Burial Here Today of Former Resident – Mrs. Alice N. Tobias, of Lapeer, died at her home in that city Tuesday, Oct. 15.  Deceased, who was formerly Mrs. James Doner, of St. Clair, will be remembered by friends of this vicinity.  The funeral was held in her home in Lapeer.  The remains will arrive in St. Clair today at 1:00 p.m.  Burial in Hillside cemetery.


Sudden Death Of Former Pastor’s Wife In Detroit – News of the sudden death in Detroit on Tuesday last of Mrs. George Backhurst, was a distinct shock to St. Clair people, who were unaware of her illness.  The family left here but a few short weeks ago, and seemingly Mrs. Backhurst was in her usual good health.  Mrs. Backhurst, who was born in England some 48 years ago, came to St. Clair with her husband and family some seven years ago.  During her residence in this city, she endeared herself to numerous homes here where she will be mourned.  She is survived by the husband and six children, four boys and two girls, and one sister in New York.  The remains were brought to St. Clair for burial and taken to the Bower funeral parlors. Yesterday from 10 to 11 o’clock, the body lay in state in St. Paul’s Episcopal church, where they  were viewed by many of the friends of the family.  The funeral service was held the same afternoon at 2:00, Bishop Page, of Detroit, officiating.


Former Resident Passed Away on Monday, Oct. 14 – Word reached the Press office Wednesday of the death in Detroit on Monday, October 14, of Mrs. Lillian McCutcheon Lathrop, formerly a resident of this city.  Deceased has many friends in this, her former home town, who will regret the sad news of her demise.  The remains were to be brought here for burial yesterday and interred in her father’s family lot in Hillside cemetery.  Deceased is survived by her husband, S. Dwight Lathrop, and two brothers and one sister, as follows: Mrs. John Watson of London, Ont.; Chas. H. McCutcheon, of Huntington Park, Cal., and Herbert McCutcheon of Detroit.


Mr. and Mrs. Fred Harmer motored to Detroit last Sunday on account of the death of his uncle, George W. Duncan, which occurred Saturday.  Fred returned home the same day, his wife remaining a few days longer.  The deceased was a brother of Mrs. Robt. D. Harmer, of Riverside, Mich., formerly of this city.  She was present at the funeral.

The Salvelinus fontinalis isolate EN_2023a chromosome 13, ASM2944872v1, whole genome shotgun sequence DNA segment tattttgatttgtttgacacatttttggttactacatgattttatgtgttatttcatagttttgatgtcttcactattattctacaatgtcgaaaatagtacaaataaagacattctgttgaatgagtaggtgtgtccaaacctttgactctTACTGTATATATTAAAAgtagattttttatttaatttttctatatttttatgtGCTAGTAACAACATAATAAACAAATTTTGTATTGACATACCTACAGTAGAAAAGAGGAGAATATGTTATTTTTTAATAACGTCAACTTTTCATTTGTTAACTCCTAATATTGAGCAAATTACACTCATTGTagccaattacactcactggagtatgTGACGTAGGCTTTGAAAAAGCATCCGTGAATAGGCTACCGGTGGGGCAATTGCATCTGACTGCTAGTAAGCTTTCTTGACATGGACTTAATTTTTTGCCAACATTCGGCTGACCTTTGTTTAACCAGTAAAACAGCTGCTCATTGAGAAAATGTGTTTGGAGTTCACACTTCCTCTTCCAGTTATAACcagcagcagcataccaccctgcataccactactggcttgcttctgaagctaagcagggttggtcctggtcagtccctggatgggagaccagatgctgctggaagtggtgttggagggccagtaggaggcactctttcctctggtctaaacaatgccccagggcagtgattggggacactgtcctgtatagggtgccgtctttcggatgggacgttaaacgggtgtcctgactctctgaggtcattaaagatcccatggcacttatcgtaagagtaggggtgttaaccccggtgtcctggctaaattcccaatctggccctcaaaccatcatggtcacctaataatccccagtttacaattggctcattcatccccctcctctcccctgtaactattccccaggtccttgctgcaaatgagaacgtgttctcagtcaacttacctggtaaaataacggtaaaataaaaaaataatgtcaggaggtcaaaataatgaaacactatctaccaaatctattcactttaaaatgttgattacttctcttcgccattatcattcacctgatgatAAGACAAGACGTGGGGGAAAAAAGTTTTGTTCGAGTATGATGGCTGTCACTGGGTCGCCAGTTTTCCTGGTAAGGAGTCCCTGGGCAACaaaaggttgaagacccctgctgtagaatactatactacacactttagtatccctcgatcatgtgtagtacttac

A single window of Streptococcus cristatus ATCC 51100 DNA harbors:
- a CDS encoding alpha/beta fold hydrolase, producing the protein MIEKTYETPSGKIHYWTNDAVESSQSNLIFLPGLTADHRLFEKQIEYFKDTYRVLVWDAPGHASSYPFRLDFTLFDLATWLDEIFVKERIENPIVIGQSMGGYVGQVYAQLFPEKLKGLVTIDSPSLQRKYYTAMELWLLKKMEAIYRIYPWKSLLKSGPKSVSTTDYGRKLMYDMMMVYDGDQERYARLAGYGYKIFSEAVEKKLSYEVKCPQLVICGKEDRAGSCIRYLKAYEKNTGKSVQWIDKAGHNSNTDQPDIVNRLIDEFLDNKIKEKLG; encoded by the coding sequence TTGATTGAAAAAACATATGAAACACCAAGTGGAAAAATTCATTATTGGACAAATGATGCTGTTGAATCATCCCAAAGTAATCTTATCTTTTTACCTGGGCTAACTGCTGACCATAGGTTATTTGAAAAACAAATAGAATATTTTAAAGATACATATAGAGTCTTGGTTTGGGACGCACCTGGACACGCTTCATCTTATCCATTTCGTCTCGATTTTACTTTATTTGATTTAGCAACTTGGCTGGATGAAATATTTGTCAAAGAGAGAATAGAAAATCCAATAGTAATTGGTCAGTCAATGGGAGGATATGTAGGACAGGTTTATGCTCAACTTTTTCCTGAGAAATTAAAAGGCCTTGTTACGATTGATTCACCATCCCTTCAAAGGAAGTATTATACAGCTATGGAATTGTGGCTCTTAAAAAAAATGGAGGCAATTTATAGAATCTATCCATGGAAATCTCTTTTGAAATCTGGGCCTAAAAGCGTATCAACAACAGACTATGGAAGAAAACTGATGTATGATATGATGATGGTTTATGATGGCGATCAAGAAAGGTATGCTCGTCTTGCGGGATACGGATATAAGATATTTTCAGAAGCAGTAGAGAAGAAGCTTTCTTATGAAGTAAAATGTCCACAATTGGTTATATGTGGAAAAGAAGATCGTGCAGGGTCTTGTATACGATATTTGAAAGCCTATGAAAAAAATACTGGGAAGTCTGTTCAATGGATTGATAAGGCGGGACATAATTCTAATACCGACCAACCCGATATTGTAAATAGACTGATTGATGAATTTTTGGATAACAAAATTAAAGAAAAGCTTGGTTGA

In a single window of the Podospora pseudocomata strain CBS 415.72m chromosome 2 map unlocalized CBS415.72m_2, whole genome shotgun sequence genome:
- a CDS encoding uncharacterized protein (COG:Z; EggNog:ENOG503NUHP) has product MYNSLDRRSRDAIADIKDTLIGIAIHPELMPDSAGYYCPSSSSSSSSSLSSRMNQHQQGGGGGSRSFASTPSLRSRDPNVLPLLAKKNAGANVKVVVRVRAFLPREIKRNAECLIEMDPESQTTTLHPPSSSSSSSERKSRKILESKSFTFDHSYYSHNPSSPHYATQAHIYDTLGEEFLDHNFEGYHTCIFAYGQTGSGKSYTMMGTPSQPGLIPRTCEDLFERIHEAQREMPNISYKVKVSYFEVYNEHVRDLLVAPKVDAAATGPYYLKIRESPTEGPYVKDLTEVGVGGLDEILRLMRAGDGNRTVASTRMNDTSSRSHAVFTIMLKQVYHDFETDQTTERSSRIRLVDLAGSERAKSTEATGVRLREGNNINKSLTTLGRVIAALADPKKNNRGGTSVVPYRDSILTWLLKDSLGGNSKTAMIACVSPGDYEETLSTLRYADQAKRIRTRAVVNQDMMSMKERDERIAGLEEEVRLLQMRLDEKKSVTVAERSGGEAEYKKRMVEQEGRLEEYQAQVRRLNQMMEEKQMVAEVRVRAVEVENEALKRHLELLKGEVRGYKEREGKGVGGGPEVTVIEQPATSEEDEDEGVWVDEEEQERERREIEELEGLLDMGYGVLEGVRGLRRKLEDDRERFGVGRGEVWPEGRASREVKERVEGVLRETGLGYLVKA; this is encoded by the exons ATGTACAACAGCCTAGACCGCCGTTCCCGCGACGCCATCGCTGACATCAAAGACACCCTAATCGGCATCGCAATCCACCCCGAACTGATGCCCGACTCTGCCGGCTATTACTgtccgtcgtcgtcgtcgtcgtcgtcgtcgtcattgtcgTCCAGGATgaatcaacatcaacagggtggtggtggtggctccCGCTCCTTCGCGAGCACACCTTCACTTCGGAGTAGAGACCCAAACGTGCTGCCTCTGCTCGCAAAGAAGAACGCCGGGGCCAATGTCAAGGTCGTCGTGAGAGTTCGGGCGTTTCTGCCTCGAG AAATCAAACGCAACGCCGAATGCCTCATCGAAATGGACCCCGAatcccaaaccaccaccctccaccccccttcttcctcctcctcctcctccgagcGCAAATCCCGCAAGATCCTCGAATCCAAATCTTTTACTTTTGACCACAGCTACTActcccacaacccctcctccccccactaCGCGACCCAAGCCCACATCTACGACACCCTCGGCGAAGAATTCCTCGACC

Joseph Alleman – Joseph Alleman, 81, well known retired China township farmer, living in Marine City, died there early last Sunday at the home of his daughter, Mrs. Wm. A. Westrick.  Besides his widow, he is survived by two daughters, Mrs. Westrick of Marine City, and Mrs. John Reynolds, residing near St. Clair.  Funeral services were held at 8:00 a.m. Tuesday, in Holy Cross church, Marine City, Rev. Fr. Gabriel Fuma officiating, and the remains were conveyed here and rest in St. Mary’s Catholic cemetery on the State road.


Francis Cox – Francis Cox, 83, an old and highly esteemed citizen, died on Tuesday of last week at the home of his daughter, Mrs. H. D. Harris, of Kimball township, St. Clair county.  Mr. Cox was a well known farmer here, and belonged to one of the oldest pioneer families in St. Clair.  He lived practically all his life at the old homestead, once farm land, now at Vine street, within the city limits.  The house was built by his father Limer Cox, in 1851.  Mr. Cox recently moved to his daughter’s home after becoming ill.  His son, Louis Cox, Sr. and his family, share the old homestead.  Besides his son and daughter, deceased is survived by several grandsons, one great-grandson, and one brother, Edward Cox, of St. Clair.  Funeral services were held from his old home, West Vine street, on Thursday at 2:30 p.m., Rev. D. D. Nagel, pastor of the Methodist Episcopal church of which Mr. Cox was a member, officiating, assisted by Rev. Wm. Ward, retired.  Burial was in the family lot in Hillside cemetery. 


Card of Thanks – The family of the late Mrs. Martha Wheeler wishes to return sincere thanks to neighbors and friends for innumerable acts of kindness in their bereavement; they wish to especially thank Rev. Wm. Ward for his services.


Matrimonial – Snowden-Gliem – On Monday, Oct. 14, at 4 o’clock in the afternoon, occurred the marriage of Miss Erma Snowden, to Mr. Frederick Carl Gliem, at 510 South Riverside avenue, St. Clair, Michigan.  Mrs. Delmar Hill, sister of the bride, acted as maid of honor and Mr. Frank Munt attended the groom.  Rev. George P. Hildner of the Lutheran church performed the ceremony, and Mrs. Walter Shaw played the wedding march.  The bride is the youngest daughter of Mr. H. Snowden, and the groom is the son of Mr. and Mrs. Charles Gliem.  After a short wedding trip, the young couple will be at home to their friends at 1502 Court street, Port Huron, Mich.  The guest attending from out of town were: Mr. and Mrs. Herbert Snowden, of Detroit, Mr. and Mrs. Delmar Hill of Rochester, N.Y., Mrs. A. Richter and daughters of Detroit; Mrs. William T. Guenter and sons of Eveleth, Minn., Doctor and Mrs. R. G. Hayward and children of Detroit; Mr. and Mrs. S. B. Chapman and children of Manistee, Mich.; Mrs. H. Wellen Fisher of Washington, D. C.; Mr. Charles Moore and Mr. Blanchard Cleland, of Ann Arbor, Mich.